Main Netanyahu challenger to launch Israel election bid
Retired Israeli military chief Benny Gantz is launching his long-awaited political campaign Tuesday, seeking to position himself as the first serious challenger to Prime Minister Benjamin Netanyahu's decade-long rule. For many voters weary of Netanyahu's long rule, Gantz's fresh face is enough of a draw, regardless of what he say. Like most senior retired security officials, Gantz is believed to hold moderate positions toward the Palestinians. That would set him apart from Netanyahu.
A former Israeli military chief regarded as the only serious electoral challenger to Prime Minister Benjamin Netanyahu is set to formally unveil his campaign Tuesday, breaking his silence on his new party's platform for April polls.
Benny Gantz was to deliver a speech in Tel Aviv to "discuss all the issues at hand" and respond to claims made against him by political opponents, a source close to the retired general told AFP.
His new party, Israel Resilience, could emerge as the second largest in parliament in the April 9 general election, according to polls taken since its launch in December.
On Tuesday, Gantz agreed with another former chief of staff and ex-defence minister, Moshe Yaalon, to form a joint list for the vote, according to Israeli media reports.
Yaalon served as Netanyahu's defence minister from 2013 to 2016, but has since become a critic of the premier. He has also unveiled his own party, Telem.
Generals are revered in Israel, though many who cross into political life after their military service discover that their army experience does not prepare them for the challenges of civilian decision-making.
Gantz, widely respected as army chief, has kept his cards close to his chest and made few public comments since December.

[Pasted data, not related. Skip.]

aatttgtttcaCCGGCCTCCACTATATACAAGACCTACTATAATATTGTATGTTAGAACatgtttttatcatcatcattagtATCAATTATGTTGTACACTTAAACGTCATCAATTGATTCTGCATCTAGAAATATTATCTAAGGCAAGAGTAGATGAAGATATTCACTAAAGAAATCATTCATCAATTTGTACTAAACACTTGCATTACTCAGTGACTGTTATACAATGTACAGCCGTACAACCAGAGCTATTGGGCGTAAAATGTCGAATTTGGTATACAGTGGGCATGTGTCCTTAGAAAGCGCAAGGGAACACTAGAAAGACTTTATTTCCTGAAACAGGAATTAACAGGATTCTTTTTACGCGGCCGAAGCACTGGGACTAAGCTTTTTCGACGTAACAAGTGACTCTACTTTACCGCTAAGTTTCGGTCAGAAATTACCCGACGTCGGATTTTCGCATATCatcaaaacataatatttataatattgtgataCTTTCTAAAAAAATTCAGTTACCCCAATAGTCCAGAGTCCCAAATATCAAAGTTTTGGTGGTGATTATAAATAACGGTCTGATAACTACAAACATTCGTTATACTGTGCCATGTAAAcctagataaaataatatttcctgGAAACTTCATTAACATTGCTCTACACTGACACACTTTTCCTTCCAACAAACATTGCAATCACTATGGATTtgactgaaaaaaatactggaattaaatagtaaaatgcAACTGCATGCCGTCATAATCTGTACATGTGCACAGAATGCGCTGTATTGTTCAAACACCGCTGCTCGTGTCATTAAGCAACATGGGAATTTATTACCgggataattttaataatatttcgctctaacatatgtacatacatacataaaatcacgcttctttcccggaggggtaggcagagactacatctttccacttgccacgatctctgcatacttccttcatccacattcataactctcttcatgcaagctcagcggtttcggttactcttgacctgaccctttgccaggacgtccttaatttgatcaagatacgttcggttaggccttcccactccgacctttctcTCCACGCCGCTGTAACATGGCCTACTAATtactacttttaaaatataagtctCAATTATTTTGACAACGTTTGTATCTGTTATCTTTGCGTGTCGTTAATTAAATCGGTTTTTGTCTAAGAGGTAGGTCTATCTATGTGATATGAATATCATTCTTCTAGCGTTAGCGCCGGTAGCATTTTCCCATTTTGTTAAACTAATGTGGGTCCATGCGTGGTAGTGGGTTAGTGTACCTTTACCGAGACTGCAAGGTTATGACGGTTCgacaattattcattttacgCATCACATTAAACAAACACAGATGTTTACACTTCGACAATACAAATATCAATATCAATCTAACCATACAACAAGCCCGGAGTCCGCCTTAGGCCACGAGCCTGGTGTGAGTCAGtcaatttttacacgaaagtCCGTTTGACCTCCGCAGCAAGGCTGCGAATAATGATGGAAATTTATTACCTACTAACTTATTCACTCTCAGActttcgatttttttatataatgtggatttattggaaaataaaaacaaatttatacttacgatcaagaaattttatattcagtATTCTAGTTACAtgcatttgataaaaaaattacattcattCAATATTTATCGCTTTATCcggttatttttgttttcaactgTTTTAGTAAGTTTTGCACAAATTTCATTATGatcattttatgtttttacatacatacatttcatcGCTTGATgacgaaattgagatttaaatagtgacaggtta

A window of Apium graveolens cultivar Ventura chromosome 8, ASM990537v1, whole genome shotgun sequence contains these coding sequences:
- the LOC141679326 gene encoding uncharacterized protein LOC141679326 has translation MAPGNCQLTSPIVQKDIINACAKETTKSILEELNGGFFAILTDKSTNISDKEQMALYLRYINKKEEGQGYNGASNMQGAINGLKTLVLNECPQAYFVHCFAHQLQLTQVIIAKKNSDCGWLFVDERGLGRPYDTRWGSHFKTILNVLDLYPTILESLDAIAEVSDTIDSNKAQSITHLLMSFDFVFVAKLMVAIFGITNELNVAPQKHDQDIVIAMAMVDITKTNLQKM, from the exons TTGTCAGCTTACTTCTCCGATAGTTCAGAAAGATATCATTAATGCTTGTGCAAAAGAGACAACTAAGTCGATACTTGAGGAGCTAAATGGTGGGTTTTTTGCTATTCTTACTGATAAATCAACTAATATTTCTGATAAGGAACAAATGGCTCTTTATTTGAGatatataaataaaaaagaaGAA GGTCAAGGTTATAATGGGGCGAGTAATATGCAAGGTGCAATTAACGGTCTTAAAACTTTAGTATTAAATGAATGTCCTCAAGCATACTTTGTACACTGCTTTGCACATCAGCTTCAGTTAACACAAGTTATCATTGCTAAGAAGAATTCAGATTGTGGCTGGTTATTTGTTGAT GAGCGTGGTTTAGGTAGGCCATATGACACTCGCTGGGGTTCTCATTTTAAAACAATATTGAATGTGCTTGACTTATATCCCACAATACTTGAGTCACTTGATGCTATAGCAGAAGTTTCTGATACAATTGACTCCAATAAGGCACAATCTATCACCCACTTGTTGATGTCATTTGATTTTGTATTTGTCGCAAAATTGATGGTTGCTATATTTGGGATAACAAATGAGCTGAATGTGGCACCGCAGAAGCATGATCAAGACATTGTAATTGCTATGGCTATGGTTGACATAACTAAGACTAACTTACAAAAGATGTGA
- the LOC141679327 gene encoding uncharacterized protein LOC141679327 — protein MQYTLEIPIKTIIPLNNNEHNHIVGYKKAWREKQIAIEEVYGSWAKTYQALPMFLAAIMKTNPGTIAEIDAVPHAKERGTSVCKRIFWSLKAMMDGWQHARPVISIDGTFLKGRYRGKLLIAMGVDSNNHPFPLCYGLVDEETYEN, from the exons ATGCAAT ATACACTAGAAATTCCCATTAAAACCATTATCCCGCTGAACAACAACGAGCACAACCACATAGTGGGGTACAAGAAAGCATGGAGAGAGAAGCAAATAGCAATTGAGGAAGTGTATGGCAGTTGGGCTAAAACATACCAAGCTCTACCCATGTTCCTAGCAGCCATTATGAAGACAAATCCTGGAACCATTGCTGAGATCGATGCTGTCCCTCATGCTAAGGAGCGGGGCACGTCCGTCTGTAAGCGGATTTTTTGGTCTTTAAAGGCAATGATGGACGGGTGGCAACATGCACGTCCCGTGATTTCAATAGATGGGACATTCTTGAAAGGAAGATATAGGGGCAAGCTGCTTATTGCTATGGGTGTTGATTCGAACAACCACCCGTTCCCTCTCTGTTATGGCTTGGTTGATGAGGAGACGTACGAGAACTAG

But the tall, square-jawed 59-year-old was expected to clear up question marks surrounding his political ambitions in his speech on Tuesday.
Opinion polls predict Netanyahu's Likud party will win the April election.
But the veteran premier faces potential corruption charges that could cost Likud valuable seats.
In the event of a Netanyahu victory, commentators predict centrist Gantz may join a coalition led by the man who has been premier since 2009 -- including from 2011-2015, when Gantz was chief of staff.
A poll last week said Gantz's Israel Resilience could win 15 seats out of the Knesset's 120, with Netanyahu's Likud remaining the largest faction with its 31 lawmakers.
One issue Gantz may address in his Tuesday speech would be whether he would serve in a coalition led by Netanyahu, if the premier were formally charged with corruption.
Using vague terms about hope and unity, Gantz has so far avoided directly attacking Netanyahu, who could be the one to appoint him as a senior minister in a future government.
He could even perhaps be rewarded with the defence portfolio, which Netanyahu currently holds himself.
- 'NO MORE RIGHT OR LEFT' -
However, Gantz has committed to amending a contentious law defining Israel as the nation state of the Jewish people, in order to accommodate its Druze minority.
That prompted Netanyahu to call him a "leftist".
Gantz has also become the target of a campaign from the harder right of the Israeli political spectrum.
Naftali Bennett of the newly founded Hayamin Hehadash used a recording from 2015 in which Gantz said he "risked Israeli soldiers" to ensure the safety of Palestinian civilians, in a bid to dub the general as part of the "weak left".
Apart from messages on social media promising "something different" for Israel and a song pledging "no more right or left", Gantz has so far revealed little beyond his military credentials.
He has boasted in videos of the number of Palestinian militants killed and targets destroyed under his command in the 2014 war with Gaza's Islamist Hamas rulers.
In another video, Gantz stressed the need to strive for Arab-Israeli peace.